Making a point about wasted plastic

How many of us will unpack today's big supermarket shop and simply stuff a dozen or so plastic carrier bags into a drawer and forget about them - at least until they start to overflow and end up in the bin?

How many of us will unpack today's big supermarket shop and simply stuff a dozen or so plastic carrier bags into a drawer and forget about them - at least until they start to overflow and end up in the bin?

Every year the average Briton takes home about 300 throwaway bags, many of which blow around the streets or clog up landfill - in some cases likely to take up to 1,000 years to decompose.

Over the years there have been many suggestions to deal with this scourge - from degradable bags and banning branding to taxing shoppers and bags for life - but on August 14 Tesco will add its option to the list.

The UK's largest retailer is aiming to cut the 4bn plastic bags it dishes out annually by 25pc within two years by awarding Clubcard points to people who recycle old carriers or pack their shopping in other bags.


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The chain has opted not to follow the example of Swedish firm Ikea by charging customers for new bags.

Instead it will give its 13million Clubcard holders one point for every bag they do not take from stores.

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Points will be awarded to shoppers who reuse old plastic bags - even those from rival chains - or bring other bags.

The Clubcard points will be redeemed as usual. They are worth 1p each or up to four times that amount if used for special deals.

Clubcard holders will also get one voucher each to redeem against a durable bag for life in Tesco stores.

But it is not a new idea; Sainsbury used to offer customers 1p off their bill for every bag they brought back and reused but found hardly any were taking it up.

They replaced the scheme two years ago with plastic bag recycling bins and other options.

The problem is, if people do not already reuse bags, how much of an incentive is 1p going to be?

Friends of the Earth supermarket campaigner Sandra Bell was unimpressed by the Tesco scheme. “This is typical of the greenwash that Tesco has been churning out over recent months,” she said.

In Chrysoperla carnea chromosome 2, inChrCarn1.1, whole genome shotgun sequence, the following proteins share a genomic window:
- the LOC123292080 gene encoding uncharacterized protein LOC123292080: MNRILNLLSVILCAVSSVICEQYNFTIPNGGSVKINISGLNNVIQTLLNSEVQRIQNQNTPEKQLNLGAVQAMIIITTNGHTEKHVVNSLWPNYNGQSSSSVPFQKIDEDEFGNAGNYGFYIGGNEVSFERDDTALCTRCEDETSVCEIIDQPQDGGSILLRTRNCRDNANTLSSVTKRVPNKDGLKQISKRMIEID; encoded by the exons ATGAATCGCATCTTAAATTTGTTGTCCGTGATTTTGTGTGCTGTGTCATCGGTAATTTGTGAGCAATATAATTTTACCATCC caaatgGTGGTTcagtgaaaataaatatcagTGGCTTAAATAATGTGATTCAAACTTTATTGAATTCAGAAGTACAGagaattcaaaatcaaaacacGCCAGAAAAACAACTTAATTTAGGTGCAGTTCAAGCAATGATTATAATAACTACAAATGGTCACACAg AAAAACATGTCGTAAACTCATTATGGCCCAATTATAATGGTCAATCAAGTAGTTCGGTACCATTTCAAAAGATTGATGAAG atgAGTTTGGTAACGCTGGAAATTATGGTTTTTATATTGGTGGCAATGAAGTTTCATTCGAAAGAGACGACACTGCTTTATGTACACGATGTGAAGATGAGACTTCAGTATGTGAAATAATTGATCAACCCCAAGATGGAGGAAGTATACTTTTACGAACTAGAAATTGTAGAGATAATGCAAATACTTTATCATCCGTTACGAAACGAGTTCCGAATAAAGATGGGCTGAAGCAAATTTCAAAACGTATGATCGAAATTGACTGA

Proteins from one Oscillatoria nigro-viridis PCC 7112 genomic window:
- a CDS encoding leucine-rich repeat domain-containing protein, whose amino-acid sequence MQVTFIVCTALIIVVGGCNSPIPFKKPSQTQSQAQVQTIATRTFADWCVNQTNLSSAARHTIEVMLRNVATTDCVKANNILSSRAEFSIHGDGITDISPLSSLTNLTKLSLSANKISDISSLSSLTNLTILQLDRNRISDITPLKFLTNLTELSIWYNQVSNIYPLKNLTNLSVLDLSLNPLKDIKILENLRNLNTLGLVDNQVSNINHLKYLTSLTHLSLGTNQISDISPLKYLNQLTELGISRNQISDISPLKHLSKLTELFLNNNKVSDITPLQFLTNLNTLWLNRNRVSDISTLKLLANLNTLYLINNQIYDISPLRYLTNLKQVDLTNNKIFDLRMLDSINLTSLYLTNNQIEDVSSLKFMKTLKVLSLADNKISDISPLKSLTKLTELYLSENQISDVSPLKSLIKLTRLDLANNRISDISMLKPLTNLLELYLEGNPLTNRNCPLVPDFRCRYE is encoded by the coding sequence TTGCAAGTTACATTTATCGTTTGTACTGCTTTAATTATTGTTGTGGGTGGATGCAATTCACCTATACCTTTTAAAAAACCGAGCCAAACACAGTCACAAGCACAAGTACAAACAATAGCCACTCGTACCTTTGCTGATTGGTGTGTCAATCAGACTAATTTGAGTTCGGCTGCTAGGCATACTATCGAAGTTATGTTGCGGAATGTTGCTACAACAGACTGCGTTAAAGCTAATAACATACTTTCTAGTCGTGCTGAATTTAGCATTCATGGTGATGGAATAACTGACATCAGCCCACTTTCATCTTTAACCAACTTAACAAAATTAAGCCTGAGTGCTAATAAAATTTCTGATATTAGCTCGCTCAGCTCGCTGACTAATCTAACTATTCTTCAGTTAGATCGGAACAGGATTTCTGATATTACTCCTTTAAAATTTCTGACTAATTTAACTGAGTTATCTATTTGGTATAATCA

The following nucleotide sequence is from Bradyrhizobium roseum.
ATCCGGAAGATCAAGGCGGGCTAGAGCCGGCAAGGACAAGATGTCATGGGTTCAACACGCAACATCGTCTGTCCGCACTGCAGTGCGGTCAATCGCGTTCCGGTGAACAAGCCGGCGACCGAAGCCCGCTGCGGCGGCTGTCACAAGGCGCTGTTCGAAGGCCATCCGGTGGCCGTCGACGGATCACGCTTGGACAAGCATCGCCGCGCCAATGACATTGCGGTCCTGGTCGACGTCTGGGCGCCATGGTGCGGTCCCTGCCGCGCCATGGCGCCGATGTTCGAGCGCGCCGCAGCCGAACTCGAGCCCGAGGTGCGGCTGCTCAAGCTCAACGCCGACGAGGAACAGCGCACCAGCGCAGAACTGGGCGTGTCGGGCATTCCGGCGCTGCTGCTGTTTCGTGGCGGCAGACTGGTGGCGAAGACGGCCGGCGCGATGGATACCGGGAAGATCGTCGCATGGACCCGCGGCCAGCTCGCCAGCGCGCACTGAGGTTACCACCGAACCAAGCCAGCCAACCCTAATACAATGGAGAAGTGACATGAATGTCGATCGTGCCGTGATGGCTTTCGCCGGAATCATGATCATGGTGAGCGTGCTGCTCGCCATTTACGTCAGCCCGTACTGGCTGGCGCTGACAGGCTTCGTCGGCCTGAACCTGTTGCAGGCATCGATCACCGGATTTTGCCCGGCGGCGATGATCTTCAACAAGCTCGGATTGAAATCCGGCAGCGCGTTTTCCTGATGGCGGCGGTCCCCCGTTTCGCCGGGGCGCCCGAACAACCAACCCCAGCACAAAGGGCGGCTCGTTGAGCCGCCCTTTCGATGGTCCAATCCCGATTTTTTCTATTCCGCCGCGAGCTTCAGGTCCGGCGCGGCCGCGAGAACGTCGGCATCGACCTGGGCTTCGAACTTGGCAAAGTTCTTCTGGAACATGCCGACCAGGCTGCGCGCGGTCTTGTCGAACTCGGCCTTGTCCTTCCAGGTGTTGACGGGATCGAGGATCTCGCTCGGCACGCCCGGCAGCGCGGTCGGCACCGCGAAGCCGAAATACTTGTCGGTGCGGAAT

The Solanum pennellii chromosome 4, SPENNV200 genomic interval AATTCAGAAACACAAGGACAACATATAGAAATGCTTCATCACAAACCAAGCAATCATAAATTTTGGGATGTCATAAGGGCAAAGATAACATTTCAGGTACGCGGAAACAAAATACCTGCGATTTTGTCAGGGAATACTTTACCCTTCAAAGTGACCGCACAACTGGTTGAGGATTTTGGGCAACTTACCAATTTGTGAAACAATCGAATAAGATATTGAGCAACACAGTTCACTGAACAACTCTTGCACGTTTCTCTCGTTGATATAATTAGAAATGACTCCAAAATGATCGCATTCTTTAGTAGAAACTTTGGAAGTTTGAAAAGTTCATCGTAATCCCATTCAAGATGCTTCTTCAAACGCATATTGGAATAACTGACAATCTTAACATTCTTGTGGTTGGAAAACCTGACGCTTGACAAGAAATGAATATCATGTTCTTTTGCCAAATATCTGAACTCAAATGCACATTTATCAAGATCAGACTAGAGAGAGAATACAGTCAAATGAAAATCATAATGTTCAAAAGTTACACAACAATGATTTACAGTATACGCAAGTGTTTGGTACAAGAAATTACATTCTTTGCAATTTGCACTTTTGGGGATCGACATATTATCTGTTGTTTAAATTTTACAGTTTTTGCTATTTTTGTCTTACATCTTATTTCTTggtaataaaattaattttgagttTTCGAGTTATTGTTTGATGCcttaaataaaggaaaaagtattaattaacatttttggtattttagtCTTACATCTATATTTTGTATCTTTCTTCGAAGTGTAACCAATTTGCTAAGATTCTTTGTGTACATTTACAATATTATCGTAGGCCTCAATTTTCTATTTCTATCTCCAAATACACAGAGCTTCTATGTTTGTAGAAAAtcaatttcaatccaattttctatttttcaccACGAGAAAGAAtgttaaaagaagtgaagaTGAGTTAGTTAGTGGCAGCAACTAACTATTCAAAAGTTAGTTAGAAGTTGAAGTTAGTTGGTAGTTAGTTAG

“Even if it meets its target to reduce the number of bags being used, Tesco will still be handing out three billion plastic bags a year.

“And this is just a drop in the ocean compared to the mountains of packaging waste the chain creates.”

All Tesco carrier bags will be degradable by the end of next month and the chain has brought in bigger, thicker bags in some stores so people use fewer.

But the more cynical might even think Tesco could be doing it to save itself money while stoking its green image.

After all, the European Commission is set to impose a 10-15pc import tax on plastic bags imported from Thailand and China.

The duties, expected to get final approval at the end of this month, aim to correct imbalances in the market.

The British Retail Consortium said the tax would cost the UK an estimated £50m in extra import duties.

Tesco chief executive Sir Terry Leahy said the chain had been working on ways to reduce carrier bag use.

“The results of our research tell us that we have to move the emphasis away from trying to force change and onto rewarding positive behaviour. In other words a more carrot than stick approach,” he said.

Local environmental quality minister Ben Bradshaw welcomed the scheme, saying: “Research shows that the most environmentally friendly thing to do is to get maximum use out of bags, whatever their material, and then recycle them.”

And Dr Simon Gerrard, from the Norfolk-born CRed carbon reduction campaign, said: “Reusing plastic bags is always a better option than throwing them away. One of the main reasons is it reduces waste but at the same time it also reduces carbon as there is a lot of it stacked up in waste.”

But if we really want to make a difference, perhaps we should follow Ireland's example.

In 2002, supermarkets were forced to charge shoppers a 15c (then 9p) tax on each new plastic bag and within a couple of months many had switched to reusing.

Bangladesh, for example, banned plastic bags outright after they were found to have choked the drainage system and caused the massive floods in 1988 and again 10 years later.

Earlier this year members of the Women's Institute in England and Wales held a campaign where they urged supermarkets to charge for plastic bags and phase out practices such as shrink wrapping vegetables.

It seems, in part at least, that supermarkets are responding.

And it is up to us to make sure our drawers and cupboards are no longer over flowing with this plastic nemesis.

When you have unloaded the shopping today put the bags back in the car ready for next time.

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